An opinion piece published by NBC News notes that Amazon has been having a rough month, with a lot of bad press resulting from its inability - or refusal - to address counterfeit and fake merchandise being sold on its platform.
On November 11, the Wall Street Journal said the company's website “increasingly resembles an unruly online flea market.” A day later Nike announced it would no longer sell products on Amazon. That same week the Washington Post, (owned by Amazon CEO, Jeff Bezos) also published a piece blasting Amazon.
The author of the NBC piece argues that Amazon is unlikely to alter its business practices and that change will only occur as a result of regulatory actions.
The article states that Amazon's habit of angering major corporations with access to lobbyists, "increases the odds that Washington finally will crack down. Bezos is already a target of President Donald Trump, and Bloomberg News reported in September that the Federal Trade Commission is considering an antitrust investigation."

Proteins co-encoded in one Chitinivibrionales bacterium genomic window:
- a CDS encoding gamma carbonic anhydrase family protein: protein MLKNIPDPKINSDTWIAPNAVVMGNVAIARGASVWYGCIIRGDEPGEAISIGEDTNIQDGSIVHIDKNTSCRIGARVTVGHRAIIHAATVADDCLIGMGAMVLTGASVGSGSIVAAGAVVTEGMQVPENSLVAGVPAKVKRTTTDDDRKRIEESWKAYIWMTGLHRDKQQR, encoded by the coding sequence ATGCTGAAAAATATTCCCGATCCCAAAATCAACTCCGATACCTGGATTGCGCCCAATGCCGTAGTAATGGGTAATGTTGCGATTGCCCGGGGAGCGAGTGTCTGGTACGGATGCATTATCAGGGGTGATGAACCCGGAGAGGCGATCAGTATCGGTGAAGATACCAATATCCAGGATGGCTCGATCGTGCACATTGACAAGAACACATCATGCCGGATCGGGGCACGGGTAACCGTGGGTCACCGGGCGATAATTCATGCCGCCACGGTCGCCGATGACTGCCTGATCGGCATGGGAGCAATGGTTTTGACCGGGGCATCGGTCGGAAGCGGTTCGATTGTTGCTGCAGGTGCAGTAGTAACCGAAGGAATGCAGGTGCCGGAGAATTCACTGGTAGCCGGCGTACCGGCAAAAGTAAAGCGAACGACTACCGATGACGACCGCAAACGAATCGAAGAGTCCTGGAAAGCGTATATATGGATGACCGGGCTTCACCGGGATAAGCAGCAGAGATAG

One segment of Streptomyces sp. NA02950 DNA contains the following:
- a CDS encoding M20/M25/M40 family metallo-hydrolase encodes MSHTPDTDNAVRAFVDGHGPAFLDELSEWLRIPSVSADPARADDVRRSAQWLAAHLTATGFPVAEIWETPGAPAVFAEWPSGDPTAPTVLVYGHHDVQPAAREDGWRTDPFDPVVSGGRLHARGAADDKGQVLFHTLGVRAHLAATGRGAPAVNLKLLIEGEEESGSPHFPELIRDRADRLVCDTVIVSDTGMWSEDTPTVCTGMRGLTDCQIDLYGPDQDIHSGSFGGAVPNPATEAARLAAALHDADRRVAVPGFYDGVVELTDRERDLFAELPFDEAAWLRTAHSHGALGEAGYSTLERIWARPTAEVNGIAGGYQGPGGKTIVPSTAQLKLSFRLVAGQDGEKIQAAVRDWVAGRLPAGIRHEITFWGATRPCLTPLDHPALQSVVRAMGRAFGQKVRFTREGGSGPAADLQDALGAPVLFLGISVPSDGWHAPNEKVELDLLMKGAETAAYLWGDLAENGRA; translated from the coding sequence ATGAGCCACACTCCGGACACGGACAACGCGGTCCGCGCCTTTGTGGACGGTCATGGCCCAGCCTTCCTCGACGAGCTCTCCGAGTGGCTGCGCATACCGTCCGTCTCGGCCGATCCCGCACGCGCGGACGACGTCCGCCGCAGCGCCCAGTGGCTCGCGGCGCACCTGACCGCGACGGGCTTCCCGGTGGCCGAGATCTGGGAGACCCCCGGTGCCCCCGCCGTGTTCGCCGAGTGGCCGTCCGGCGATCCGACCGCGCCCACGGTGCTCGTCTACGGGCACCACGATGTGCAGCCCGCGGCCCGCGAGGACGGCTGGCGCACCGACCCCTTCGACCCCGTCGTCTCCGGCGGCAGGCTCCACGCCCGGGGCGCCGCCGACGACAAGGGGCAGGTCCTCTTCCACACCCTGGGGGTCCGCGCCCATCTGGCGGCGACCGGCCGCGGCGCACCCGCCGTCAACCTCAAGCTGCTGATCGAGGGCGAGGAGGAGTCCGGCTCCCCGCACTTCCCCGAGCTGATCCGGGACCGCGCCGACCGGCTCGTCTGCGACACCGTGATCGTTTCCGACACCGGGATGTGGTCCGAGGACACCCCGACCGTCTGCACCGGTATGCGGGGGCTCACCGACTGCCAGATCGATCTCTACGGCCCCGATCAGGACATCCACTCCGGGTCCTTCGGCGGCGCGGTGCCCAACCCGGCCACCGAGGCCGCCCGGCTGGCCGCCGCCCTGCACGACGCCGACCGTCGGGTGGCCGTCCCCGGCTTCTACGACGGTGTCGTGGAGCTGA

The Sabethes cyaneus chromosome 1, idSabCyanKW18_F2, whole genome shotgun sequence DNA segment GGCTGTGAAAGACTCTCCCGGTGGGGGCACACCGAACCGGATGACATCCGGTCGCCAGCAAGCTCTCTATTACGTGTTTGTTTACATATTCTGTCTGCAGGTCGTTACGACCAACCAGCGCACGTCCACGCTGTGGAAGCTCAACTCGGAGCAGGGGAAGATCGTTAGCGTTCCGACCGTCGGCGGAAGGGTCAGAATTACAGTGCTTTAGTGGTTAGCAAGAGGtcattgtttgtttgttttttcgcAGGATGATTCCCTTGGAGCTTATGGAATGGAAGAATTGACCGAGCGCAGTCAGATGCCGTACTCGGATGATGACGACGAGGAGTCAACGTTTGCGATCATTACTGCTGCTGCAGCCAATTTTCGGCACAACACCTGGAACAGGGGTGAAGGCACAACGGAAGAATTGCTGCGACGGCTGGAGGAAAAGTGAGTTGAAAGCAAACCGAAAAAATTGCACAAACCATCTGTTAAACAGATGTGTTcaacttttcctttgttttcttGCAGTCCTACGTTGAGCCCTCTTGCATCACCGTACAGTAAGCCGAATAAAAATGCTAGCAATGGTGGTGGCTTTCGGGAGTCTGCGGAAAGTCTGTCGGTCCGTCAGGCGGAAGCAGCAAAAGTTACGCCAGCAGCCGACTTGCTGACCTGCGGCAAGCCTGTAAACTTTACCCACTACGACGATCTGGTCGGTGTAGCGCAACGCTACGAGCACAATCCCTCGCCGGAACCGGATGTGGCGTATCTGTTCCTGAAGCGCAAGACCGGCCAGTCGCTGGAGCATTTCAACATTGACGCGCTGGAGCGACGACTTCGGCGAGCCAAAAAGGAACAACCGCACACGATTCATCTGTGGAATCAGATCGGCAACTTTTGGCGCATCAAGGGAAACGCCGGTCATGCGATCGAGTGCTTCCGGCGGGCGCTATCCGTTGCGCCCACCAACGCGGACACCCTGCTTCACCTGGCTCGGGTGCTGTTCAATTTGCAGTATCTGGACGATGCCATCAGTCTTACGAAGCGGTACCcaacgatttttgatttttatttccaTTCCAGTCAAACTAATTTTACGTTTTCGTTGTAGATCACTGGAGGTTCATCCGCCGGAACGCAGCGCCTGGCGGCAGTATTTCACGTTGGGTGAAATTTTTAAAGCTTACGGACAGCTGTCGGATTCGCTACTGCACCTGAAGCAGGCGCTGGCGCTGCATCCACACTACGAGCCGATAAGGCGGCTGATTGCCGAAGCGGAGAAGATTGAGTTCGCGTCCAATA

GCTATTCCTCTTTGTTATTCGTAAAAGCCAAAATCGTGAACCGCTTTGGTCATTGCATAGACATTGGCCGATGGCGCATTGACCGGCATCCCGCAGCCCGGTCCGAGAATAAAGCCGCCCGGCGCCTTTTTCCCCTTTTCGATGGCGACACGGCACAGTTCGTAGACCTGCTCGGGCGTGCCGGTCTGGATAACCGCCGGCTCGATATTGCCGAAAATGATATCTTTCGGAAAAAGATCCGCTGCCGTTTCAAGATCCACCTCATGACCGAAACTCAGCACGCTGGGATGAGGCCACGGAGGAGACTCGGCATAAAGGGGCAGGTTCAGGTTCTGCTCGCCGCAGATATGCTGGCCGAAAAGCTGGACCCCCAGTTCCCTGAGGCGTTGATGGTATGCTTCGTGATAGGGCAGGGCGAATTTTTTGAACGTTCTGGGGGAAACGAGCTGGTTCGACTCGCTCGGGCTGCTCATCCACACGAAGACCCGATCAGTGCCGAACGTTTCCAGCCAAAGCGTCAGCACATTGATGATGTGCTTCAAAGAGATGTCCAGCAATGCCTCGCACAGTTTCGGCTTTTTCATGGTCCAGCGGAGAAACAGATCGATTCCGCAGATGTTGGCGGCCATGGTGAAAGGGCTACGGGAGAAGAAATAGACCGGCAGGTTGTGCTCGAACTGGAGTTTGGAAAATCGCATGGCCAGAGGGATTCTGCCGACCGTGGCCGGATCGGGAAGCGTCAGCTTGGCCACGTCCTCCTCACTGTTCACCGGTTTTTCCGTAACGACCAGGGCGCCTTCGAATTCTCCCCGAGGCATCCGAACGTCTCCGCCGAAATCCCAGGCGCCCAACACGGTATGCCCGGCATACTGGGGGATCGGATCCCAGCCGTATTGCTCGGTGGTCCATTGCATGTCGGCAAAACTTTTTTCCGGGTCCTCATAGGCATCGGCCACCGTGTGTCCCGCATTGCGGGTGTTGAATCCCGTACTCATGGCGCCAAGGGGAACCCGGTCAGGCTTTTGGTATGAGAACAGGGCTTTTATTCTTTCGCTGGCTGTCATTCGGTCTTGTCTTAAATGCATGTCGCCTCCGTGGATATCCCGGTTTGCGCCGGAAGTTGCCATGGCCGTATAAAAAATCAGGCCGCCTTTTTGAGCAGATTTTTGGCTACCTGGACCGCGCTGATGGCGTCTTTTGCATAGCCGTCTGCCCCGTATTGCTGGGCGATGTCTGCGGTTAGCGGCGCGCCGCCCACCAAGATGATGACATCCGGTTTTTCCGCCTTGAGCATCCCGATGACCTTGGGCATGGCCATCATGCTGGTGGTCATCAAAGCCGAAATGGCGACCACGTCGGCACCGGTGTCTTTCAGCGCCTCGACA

However, the article also notes that this is not likely to happen soon and, given the often dangerous nature of fake and counterfeit goods, this means that consumers are subject to remaining in a precarious situation for the foreseeable future. In the aforementioned Wall Street Journal piece, the Journal states that it found 10,000+ items on Amazon’s US marketplace that had been “deemed unsafe by federal agencies, are deceptively labeled, lacked federally required warnings or are banned by federal regulators.”
These types of products put consumers at risk and the reality that Amazon does not prevent their sale is alarming. Further, the fact that regulators are yet to target Amazon for these practices means that consumers need to be educated on the dangers of fake goods. As anti-counterfeiting technology continues to evolve, consumers will be better able to protect themselves.